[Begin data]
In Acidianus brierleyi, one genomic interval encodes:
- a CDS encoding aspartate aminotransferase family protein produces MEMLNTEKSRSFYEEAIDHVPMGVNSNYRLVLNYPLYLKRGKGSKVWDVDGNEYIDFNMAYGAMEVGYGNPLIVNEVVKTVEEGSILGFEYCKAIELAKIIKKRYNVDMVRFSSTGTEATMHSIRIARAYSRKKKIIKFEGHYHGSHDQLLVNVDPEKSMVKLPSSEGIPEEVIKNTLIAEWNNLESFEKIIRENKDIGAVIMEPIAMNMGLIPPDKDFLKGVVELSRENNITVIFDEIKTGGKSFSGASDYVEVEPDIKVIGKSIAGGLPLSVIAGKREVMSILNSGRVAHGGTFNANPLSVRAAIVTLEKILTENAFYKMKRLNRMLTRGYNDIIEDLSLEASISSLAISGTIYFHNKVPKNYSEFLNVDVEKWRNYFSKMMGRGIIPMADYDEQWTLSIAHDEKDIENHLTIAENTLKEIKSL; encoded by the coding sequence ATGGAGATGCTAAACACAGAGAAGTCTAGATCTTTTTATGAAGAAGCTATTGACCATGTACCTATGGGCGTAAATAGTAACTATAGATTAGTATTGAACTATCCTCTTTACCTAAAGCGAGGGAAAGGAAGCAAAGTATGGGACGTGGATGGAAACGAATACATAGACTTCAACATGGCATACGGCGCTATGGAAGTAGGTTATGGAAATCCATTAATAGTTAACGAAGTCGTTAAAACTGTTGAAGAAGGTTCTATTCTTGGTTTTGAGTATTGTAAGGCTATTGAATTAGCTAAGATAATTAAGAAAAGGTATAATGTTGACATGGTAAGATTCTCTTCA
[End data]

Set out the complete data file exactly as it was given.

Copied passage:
In Acidianus brierleyi, one genomic interval encodes:
- a CDS encoding aspartate aminotransferase family protein produces MEMLNTEKSRSFYEEAIDHVPMGVNSNYRLVLNYPLYLKRGKGSKVWDVDGNEYIDFNMAYGAMEVGYGNPLIVNEVVKTVEEGSILGFEYCKAIELAKIIKKRYNVDMVRFSSTGTEATMHSIRIARAYSRKKKIIKFEGHYHGSHDQLLVNVDPEKSMVKLPSSEGIPEEVIKNTLIAEWNNLESFEKIIRENKDIGAVIMEPIAMNMGLIPPDKDFLKGVVELSRENNITVIFDEIKTGGKSFSGASDYVEVEPDIKVIGKSIAGGLPLSVIAGKREVMSILNSGRVAHGGTFNANPLSVRAAIVTLEKILTENAFYKMKRLNRMLTRGYNDIIEDLSLEASISSLAISGTIYFHNKVPKNYSEFLNVDVEKWRNYFSKMMGRGIIPMADYDEQWTLSIAHDEKDIENHLTIAENTLKEIKSL; encoded by the coding sequence ATGGAGATGCTAAACACAGAGAAGTCTAGATCTTTTTATGAAGAAGCTATTGACCATGTACCTATGGGCGTAAATAGTAACTATAGATTAGTATTGAACTATCCTCTTTACCTAAAGCGAGGGAAAGGAAGCAAAGTATGGGACGTGGATGGAAACGAATACATAGACTTCAACATGGCATACGGCGCTATGGAAGTAGGTTATGGAAATCCATTAATAGTTAACGAAGTCGTTAAAACTGTTGAAGAAGGTTCTATTCTTGGTTTTGAGTATTGTAAGGCTATTGAATTAGCTAAGATAATTAAGAAAAGGTATAATGTTGACATGGTAAGATTCTCTTCA